This sponsored post was provided by Dr. Michael Bird, Lecturer in Theology and New Testament at Ridley College, on behalf of the NIV Faithlife Study Bible.
The new NIV Faithlife Study Bible, created in partnership with Faithlife Corporation, creators of Logos Bible Software, is now available in print and is full of eye-catching graphics, charts, and timelines built for curious readers. With contributors including Charles Stanley, Randy Alcorn, Ed Stetzer and Lee Strobel, the study Bible presents innovative insights and multiple points of view that feed your curiosity during your personal Bible study.
Dr. Michael Bird sits down to discuss practical ways to further explore the Bible.
Q: How can studying multiple points of view help our bible study?
A: There are several passages in the bible that are tricky. Now, you know as a Protestant, I believe in the clarity of Scripture, but even in the Protestant confessions, no one says that all passages of Scripture are equally clear. If you are going to get a grasp on some of the tricky or hairier passages of the Bible, you need to look at multiple viewpoints.
Let me give you one good example – Romans 7 – the wretched man, the “I” who struggles under the law. Who is being talked about? Is this Paul in his own personal biography? If it is, is it him as a Christian or before he was a Christian? Or is it kind of, like, impersonating Adam? Or is it Israel under the law? How do you decide? There is no one right answer, you’ve got to look at multiple viewpoints in order to make up your mind.
There are some passages of Scripture that I think you really do need to look outside your own tradition, look outside your own assumptions, look outside your own school. I think you’ll be better for that. Even if you find your own view affirmed, at least you’ll have now more resources to think why that might be correct, or you’ll be challenged to think, ‘On second thought, after considering that, I think this passage,’ like Romans 7, ‘means something else entirely from what I’ve been used to.’
It’s important because you don’t want to study the Bible living in an echo chamber where all you hear said to you and taught to you is what you hear all the time. It’s good to bring, I daresay, a little bit of diversity to the gene pool of your own exegesis and Bible study. Because you can really learn, you can really appreciate, and you can become a much fuller Christian by listening to others.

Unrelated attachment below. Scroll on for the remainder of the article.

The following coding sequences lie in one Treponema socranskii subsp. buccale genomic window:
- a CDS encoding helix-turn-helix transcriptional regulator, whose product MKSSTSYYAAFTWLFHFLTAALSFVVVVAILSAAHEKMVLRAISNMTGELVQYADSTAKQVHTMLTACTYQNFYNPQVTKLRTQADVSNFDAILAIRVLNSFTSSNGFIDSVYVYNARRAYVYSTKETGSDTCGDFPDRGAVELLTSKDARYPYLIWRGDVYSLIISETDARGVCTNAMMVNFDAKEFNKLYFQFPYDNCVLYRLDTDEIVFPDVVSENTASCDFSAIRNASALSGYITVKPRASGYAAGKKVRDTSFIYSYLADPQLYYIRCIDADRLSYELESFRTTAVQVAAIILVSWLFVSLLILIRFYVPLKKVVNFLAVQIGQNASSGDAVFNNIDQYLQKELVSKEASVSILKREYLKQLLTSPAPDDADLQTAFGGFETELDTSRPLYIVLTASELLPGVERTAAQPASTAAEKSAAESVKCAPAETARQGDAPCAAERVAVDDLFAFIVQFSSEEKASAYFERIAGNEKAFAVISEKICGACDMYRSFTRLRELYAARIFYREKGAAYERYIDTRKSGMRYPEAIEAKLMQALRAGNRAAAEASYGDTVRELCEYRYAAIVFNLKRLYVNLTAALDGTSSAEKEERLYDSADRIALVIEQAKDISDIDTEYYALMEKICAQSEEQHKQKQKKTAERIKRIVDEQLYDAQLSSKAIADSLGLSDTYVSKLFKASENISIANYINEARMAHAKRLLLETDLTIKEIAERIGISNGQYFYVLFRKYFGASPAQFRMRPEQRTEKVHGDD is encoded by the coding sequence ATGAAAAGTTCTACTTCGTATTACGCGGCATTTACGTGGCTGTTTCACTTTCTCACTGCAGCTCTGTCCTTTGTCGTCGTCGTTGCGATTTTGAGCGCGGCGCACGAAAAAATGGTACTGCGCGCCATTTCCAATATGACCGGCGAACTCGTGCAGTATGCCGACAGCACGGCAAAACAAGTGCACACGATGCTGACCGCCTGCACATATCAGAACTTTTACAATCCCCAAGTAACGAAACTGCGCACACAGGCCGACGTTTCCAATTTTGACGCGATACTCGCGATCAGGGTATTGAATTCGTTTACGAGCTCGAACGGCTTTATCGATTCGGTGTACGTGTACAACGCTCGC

Q: What are some parts of the Bible we often skip over because we think they can’t teach us anything?
A: There are numerous parts of the Bible that are just very easy to look at the text and think, ‘Okay, yeah, nothing much to see there.’
Probably a classic example would be the biblical genealogies. If you look at the genealogies of Matthew’s gospel, you’d think, ‘Okay there is a whole bunch of people before Jesus who are related to Joseph and Mary.’ But it’s interesting in the genealogies of Matthew’s gospel – it mentions four prominent women! People often ask, ‘Why are these women mentioned? Is it because they were all Gentile or non-Jews? Or is it because they all had somewhat irregular sexual unions?’ And you’ve got to think about the significance of that. If you weren’t looking for that, if you’d just glossed over, you’d never even think to look or reflect on that. But if you go a little bit deeper and actually look at who these people are and what they’re remembered for in the history of Israel, you can pick out these sorts of nuggets.
You know, there is a bit of history in Jesus’ own lineage when he was adopted into the family of David – so it does help if you’ve got a resource like the NIV Faithlife Study Bible that can then help you explore this further or at least point out some of these little things that you would otherwise never even notice.
Q: How can charts and people diagrams help people understand Bible stories better?
A: There’s a number of helpful charts and timelines – let me tell you – trying to map the Herodian family is like trying to map out the Kardashians. You’re starting to wonder like, ‘Who’s who?’ and that type of a thing. ‘Where is Abraham in relation to Moses and David? Or, Jehoiachin or Jehoiakim? Who are these people and how do they all fit together?’ So a number of these charts help you hold them all together and give you a basic grasp when you’re reading the Bible. Where are you in Israel’s sacred history or where are you in the New Testament and who are all these people?